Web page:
Tyson Foods to Close Four Chicken Processing Plants

Cost-Cutting Move to Affect Three States in 2024
Tyson Foods truck
Tyson has been trying to cut costs over the past several months. (John Sommers II for Transport Topics)

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Tyson Foods Inc. is closing four chicken processing plants as it looks to lower costs.

The company said Aug. 7 that the plants being closed are located in North Little Rock, Ark.; Corydon, Ind. Dexter, Mo., and Noel, Mo.

Tyson said that it will shift production to other facilities and halt operations at the four plants in the first two quarters of fiscal 2024. The company currently estimates having $300 million to $400 million in total charges, based on a preliminary analysis.

Tyson launched a plan in fiscal 2022 where it targeted $1 billion in productivity savings by the end of fiscal 2024. The company said that it realized more than $700 million of savings in fiscal 2022, which partially offset the impacts of inflationary market conditions. Tyson topped its $1 billion target in the second quarter of fiscal 2023, more than a year ahead of its plan.

In May Tyson posted a surprise loss in its second quarter and cut its sales forecast due to the cost of plant closures and layoffs.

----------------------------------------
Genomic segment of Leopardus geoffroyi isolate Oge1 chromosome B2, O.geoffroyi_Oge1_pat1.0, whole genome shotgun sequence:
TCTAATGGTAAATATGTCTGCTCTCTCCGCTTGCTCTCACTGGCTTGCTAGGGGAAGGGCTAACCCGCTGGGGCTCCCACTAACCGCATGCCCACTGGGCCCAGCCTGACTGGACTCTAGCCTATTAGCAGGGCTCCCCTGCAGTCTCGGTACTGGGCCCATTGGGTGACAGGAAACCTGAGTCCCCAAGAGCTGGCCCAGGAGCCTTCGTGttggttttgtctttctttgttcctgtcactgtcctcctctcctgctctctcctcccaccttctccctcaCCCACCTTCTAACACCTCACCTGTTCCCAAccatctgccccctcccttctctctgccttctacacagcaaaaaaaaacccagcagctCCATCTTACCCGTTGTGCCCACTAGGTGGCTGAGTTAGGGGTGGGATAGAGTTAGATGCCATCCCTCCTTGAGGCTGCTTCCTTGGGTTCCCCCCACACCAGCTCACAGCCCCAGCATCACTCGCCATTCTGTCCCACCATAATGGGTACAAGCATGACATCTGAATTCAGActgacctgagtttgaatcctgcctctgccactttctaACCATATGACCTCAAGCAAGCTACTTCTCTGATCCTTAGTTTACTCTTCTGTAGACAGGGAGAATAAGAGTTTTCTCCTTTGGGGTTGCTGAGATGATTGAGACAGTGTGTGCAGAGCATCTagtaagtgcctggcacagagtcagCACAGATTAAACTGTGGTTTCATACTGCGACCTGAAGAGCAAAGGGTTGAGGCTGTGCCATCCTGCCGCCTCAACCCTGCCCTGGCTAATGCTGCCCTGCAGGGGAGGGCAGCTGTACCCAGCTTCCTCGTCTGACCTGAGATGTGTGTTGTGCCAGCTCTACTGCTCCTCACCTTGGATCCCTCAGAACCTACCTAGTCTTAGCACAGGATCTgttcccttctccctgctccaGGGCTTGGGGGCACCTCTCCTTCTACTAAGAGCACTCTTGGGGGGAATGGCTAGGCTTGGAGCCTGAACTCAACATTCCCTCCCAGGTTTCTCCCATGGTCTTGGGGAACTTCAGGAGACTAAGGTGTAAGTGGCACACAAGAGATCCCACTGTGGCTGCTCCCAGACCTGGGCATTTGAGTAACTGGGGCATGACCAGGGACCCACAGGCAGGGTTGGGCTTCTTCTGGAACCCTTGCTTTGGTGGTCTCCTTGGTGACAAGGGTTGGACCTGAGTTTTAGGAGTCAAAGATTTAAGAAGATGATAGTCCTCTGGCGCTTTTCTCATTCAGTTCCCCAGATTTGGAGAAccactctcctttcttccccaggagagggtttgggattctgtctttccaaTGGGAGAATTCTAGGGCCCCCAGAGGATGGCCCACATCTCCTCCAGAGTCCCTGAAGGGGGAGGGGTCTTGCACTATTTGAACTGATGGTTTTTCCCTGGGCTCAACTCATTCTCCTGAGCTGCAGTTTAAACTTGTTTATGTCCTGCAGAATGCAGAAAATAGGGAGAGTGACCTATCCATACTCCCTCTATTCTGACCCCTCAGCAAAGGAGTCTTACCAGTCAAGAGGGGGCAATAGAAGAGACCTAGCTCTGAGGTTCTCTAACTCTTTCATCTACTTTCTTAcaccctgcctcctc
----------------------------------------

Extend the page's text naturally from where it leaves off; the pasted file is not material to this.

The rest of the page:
Tyson has been trying to cut costs over the past several months. It closed its corporate offices in Chicago and South Dakota late last year and consolidated its workforce in Arkansas. In March it announced the closure of two plants in Arkansas and Virginia in order to better use available capacity at other facilities.

Tyson laid off 15% of its senior leadership and 10% of its corporate workers in April as it faces steep inflation on labor, grain and other inputs.

The company also reported its fiscal third-quarter financial results on Aug. 7. Tyson posted a loss of $417 million, or $1.18 per share, for the period ended July 1. A year earlier it earned $750 million, or $2.07 per share.

The current quarter included a goodwill impairment charge of $448 million.

Removing asset impairment charges and restructuring costs, the Springdale, Ark.-based company earned 15 cents per share. That’s well below the 34 cents per share analysts polled by Zacks Investment Research expected.

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Revenue totaled $13.14 billion, down from $13.5 billion a year ago.

Tyson still anticipates fiscal 2023 revenue in a range of $53 billion to $54 billion. Analysts surveyed by FactSet expect revenue of $53.74 billion.

Shares dropped 8% before the market open.

Tyson Foods ranks No. 9 on the Transport Topics Top 100 list of the largest private carriers in North America, and No. 1 on the top agriculture and food processing carriers list.